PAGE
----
Ahead of this year’s Müller Anniversary Games, we caught up with seven athletes to find out how they stay resilient throw all the ups and downs.
25-year-old Andrew is the current World and European Indoor Champion in the 60m hurdles.
“When you’re injured, you’re incredibly stressed because you can’t do what you love. You’re not racing, you’re not training, your life changes entirely. Our release as athletes normally is exercise so when you can’t do that, that’s what makes it all the more difficult,” he explains.
“I think resilience comes from being quite solid in your opinions. For me, I think a lot about training, my racing and everything to do with my performance so that all the times when I got injured and I spent a lot of time out, I always believed that if I could just get fit enough then I would come back and it would be worthwhile.
“In regards to coping with disappointment and setbacks, I think it’s just going back to why you started something. My resilience came in through long periods out with injury and having to come back and dealing with the disappointment of that and I never really lost sight of the root of why I was training and why I was trying to be an athlete and the enjoyment that’s associated with that and then when things get tough you go back to that and it’s like, ‘this is why it was worthwhile in the beginning, this is why it’s still worthwhile if I push through this’.
“I think motivation feeds into resilience. If you’re not passionate about something, you don’t care about something, it’s tough to be resilient because you’re not that bothered. I think setbacks hurt the most when you really care about something and you’re really passionate. And although it hurts the most, it gives you more fuel to come back and get over that.”
24-year-old Adam Gemili is a British sprinter and part of the 4x100m relay team that won the World Championship in London in 2017.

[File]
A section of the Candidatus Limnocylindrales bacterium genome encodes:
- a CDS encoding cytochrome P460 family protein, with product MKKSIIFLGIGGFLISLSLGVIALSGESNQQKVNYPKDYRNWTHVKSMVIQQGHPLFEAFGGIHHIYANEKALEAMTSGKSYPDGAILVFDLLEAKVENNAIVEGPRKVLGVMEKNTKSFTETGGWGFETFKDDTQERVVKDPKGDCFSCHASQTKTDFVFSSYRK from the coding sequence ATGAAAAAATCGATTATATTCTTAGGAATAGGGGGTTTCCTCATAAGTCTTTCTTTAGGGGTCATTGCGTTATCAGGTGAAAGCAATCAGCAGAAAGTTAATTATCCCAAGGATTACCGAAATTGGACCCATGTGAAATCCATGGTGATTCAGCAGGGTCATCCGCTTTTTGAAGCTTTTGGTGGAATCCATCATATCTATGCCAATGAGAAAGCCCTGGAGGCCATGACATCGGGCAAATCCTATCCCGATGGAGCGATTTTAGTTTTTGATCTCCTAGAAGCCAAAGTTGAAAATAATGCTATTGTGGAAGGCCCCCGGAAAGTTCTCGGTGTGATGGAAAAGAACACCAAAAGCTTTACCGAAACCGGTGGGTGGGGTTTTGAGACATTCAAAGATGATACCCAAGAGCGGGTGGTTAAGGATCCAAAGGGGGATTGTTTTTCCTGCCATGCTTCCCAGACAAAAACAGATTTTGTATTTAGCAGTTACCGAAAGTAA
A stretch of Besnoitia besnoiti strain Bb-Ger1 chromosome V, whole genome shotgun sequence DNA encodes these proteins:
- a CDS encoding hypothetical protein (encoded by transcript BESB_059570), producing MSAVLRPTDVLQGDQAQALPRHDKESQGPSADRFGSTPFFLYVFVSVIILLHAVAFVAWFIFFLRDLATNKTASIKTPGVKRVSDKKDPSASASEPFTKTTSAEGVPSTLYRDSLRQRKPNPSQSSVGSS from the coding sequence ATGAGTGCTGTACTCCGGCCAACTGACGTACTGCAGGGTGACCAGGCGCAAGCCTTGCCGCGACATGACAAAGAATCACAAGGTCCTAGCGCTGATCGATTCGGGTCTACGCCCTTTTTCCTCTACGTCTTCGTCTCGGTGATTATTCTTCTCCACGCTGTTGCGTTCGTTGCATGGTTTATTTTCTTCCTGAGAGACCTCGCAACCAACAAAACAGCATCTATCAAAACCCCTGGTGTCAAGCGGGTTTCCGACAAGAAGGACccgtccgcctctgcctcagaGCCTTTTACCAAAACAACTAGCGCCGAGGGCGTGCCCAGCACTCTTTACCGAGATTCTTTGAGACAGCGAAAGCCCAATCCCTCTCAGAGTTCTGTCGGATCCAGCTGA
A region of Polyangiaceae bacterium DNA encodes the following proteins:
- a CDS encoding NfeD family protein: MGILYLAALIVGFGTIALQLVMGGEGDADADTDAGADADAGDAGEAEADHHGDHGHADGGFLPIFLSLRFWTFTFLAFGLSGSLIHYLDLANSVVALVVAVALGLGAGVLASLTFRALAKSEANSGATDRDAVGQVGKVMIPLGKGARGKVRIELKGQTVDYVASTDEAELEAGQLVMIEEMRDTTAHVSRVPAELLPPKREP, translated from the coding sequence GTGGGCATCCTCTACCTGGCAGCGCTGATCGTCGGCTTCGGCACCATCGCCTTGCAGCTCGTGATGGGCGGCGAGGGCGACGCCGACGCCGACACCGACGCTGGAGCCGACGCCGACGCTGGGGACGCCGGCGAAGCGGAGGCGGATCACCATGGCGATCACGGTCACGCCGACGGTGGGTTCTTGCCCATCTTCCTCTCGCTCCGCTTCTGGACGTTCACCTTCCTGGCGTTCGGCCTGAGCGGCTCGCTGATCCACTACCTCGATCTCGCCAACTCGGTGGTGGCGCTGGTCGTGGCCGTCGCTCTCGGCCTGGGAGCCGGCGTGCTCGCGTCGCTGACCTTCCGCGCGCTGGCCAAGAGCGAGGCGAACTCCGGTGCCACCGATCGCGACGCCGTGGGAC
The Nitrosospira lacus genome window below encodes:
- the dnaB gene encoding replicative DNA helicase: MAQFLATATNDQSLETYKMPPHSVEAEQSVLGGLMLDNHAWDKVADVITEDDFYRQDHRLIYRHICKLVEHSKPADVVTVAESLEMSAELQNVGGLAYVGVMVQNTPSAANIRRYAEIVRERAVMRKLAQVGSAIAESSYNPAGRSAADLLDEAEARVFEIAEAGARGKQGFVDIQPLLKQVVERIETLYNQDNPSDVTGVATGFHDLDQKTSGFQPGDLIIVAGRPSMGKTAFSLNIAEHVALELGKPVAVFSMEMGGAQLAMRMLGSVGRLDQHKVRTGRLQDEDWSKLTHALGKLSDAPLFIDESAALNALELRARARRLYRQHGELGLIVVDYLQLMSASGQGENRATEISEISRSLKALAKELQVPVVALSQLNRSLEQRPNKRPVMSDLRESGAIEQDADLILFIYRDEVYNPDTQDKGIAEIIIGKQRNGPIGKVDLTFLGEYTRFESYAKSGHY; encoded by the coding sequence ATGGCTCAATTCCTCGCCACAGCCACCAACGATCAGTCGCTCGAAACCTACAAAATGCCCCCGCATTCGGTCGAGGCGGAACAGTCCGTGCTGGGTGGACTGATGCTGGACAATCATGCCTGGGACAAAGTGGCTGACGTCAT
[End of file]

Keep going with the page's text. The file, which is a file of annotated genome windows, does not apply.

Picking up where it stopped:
“I had to learn how to be resilient. I was 18 years old when I first came into the sport, it was London 2012 and I was running the 4x100m relay and myself and one of the other guys messed it up. We had a lot of abuse,” Adam says.
“It took me a while to get some perspective and realise how many opinions I actually care about. If my mum or dad say something to me or my friends give me a bit of stick, then I’ll take that on board. If someone else says something about me then actually realistically, does it change my life in any way, does it affect me? Not really.
“Mental resilience is about believing in yourself, I know it’s so clichéd and probably every single one of these people have said this, but it’s about believing in your own ability. If you don’t believe it, why do you expect other people to believe it? It’s about believing in your own ability, having patience, working hard, people progress at different levels as well.
“I guarantee you all of the athletes here, when they were younger, probably weren’t the best at what they were doing, up there but maybe not the best. At lot of us were coming second, third, fourth in races. You progress, you stay resilient, you don’t let that get you down, you work hard, you have patience and you become successful.”
25-year-old Katarina won gold for England at the Commonwealth Games in the heptathlon and is world indoor champion in the pentathlon.
“I’ve had an up-and-down career and I’ve been talking about this to my mum a lot and it’s like when you start to do well it’s like that momentum,” Katarina says.
“When you’re doing well it’s very easy to bounce back, you’re happy with training, but when it goes wrong people try to say to you ‘it’ll make you feel stronger’ or ‘you’ll feel better when you win’, but half the time it’s just not going to happen that way.
“I think for me it’s just stubbornness. It’s stubbornness, not to prove to anybody else, but to prove to myself. For me, it was just like if I don’t finish my career doing this, this and this, I don’t know how I’m going to be able to live with that, so it’s just about making sure that I finish on a happy note so I don’t know how to explain that in a non-sporting way.
“Goal-setting makes it very easy for me to train and go through the things that I know I need to achieve this, this and this. Have goals. Goals keep me motivated.